Lee Duffield

Edited by Lee Duffield
Freedom and Truth

Cross-river rail project resumes 66 homes

The current Yeerongpilly train station

The current Yeerongpilly train station

Over 60 Yeerongpilly property owners will be forced to relocate due to the new cross-river rail project.

The government predicts 66 residences will be resumed in order for a new four-platform train station to be built alongside the existing Yeerongpilly station.

The new train station will serve as a tunnel portal for the ten kilometre underground rail line that will service the centre of Brisbane.

Residents of the suburb have not yet been informed exactly which homes will be resumed but they have already expressed their concern over the project.

Sam McWhinney, a resident of Yeerongpilly, says, “I wasn’t aware something like this could happen. Not only are people losing their homes, but the community will be losing its neighbours and friends. No amount of compensation can fix that.”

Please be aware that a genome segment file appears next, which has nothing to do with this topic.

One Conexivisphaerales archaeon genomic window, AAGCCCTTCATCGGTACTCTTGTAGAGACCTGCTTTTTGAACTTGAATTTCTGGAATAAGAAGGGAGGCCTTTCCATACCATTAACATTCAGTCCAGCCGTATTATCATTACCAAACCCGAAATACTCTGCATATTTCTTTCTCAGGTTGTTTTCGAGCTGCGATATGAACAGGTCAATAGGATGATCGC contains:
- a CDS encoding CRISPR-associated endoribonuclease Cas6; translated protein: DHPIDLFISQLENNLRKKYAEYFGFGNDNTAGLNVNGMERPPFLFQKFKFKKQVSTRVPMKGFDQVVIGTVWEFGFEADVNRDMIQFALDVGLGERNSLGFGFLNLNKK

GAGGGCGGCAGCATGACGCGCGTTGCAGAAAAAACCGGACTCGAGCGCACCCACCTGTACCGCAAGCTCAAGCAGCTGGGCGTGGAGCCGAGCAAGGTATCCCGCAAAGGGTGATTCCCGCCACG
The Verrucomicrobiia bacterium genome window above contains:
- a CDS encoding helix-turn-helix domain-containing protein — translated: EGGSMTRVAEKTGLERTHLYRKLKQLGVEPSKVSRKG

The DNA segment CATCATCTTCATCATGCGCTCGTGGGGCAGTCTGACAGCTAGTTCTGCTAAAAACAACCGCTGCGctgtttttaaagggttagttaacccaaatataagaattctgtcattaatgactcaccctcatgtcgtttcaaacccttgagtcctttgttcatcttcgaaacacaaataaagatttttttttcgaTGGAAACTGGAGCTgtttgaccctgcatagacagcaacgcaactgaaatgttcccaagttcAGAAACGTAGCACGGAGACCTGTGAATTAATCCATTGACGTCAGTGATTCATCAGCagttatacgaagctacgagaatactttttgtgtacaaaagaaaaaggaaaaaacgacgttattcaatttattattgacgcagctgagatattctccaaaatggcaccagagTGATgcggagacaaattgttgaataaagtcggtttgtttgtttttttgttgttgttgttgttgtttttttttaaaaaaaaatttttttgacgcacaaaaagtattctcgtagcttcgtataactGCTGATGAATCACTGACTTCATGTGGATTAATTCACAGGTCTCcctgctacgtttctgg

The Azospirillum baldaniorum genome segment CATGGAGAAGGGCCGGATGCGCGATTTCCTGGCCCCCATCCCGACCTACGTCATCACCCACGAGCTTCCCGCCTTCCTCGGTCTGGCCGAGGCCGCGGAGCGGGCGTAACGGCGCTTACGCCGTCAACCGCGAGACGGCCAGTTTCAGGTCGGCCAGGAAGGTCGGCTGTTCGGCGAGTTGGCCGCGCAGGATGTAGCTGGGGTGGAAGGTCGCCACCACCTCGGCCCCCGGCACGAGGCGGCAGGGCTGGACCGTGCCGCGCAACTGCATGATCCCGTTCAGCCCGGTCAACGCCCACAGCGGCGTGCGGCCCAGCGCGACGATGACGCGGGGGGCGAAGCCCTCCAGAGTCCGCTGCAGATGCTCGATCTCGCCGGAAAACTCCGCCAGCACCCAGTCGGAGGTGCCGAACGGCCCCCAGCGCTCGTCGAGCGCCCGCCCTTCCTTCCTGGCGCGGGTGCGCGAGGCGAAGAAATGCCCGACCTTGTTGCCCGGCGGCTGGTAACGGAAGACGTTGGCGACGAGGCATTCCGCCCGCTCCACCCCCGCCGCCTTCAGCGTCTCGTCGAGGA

Louise Wiseman frequently catches the train from Yeerongpilly to the city and sees no problem with the current station. “I work in town so I catch the train every morning and afternoon during peak hour. Yes, it’s crowded but everyone ends up getting on the train. I don’t see why we need another station.”

Minister for Transport, Rachel Nolan, sympathised with the Yeerongpilly locals but said it was necessary to build the new station because the number of trains using the station will almost double in the next six years.

Ms Nolan the Brisbane Times, “By 2016 the number of trains at Yeerongpilly would almost double in the two-hour morning peak period – that’s a train about every 5 minutes bound for the CBD.”

Fairfield, Yeronga and Marooka were among other locations considered for the project. However, Yeerongpilly was chosen as the site because it has the lowest impact on residences.

Ms Nolan said “Yeerongpilly was found to be the preferred location as it provides the best balance between cost, community impact, community benefit and rail operations.”

Public consultation is planned for October and November.